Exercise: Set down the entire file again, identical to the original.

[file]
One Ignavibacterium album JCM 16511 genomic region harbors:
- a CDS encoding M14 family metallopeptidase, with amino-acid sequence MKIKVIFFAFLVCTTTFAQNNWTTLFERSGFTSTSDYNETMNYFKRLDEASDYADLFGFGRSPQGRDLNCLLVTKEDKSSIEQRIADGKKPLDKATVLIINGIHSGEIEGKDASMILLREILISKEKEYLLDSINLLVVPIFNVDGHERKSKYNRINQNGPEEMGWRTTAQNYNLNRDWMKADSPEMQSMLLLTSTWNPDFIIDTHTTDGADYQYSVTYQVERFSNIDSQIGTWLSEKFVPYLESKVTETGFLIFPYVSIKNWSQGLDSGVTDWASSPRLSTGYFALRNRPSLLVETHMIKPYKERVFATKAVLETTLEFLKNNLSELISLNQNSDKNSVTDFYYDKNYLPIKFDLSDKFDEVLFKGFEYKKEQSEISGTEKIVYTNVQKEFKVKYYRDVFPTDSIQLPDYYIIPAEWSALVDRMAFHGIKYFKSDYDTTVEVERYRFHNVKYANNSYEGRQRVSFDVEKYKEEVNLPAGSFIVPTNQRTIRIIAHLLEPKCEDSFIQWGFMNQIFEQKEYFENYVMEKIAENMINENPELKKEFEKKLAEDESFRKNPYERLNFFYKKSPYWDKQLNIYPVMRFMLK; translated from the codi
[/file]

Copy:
One Ignavibacterium album JCM 16511 genomic region harbors:
- a CDS encoding M14 family metallopeptidase, with amino-acid sequence MKIKVIFFAFLVCTTTFAQNNWTTLFERSGFTSTSDYNETMNYFKRLDEASDYADLFGFGRSPQGRDLNCLLVTKEDKSSIEQRIADGKKPLDKATVLIINGIHSGEIEGKDASMILLREILISKEKEYLLDSINLLVVPIFNVDGHERKSKYNRINQNGPEEMGWRTTAQNYNLNRDWMKADSPEMQSMLLLTSTWNPDFIIDTHTTDGADYQYSVTYQVERFSNIDSQIGTWLSEKFVPYLESKVTETGFLIFPYVSIKNWSQGLDSGVTDWASSPRLSTGYFALRNRPSLLVETHMIKPYKERVFATKAVLETTLEFLKNNLSELISLNQNSDKNSVTDFYYDKNYLPIKFDLSDKFDEVLFKGFEYKKEQSEISGTEKIVYTNVQKEFKVKYYRDVFPTDSIQLPDYYIIPAEWSALVDRMAFHGIKYFKSDYDTTVEVERYRFHNVKYANNSYEGRQRVSFDVEKYKEEVNLPAGSFIVPTNQRTIRIIAHLLEPKCEDSFIQWGFMNQIFEQKEYFENYVMEKIAENMINENPELKKEFEKKLAEDESFRKNPYERLNFFYKKSPYWDKQLNIYPVMRFMLK; translated from the codi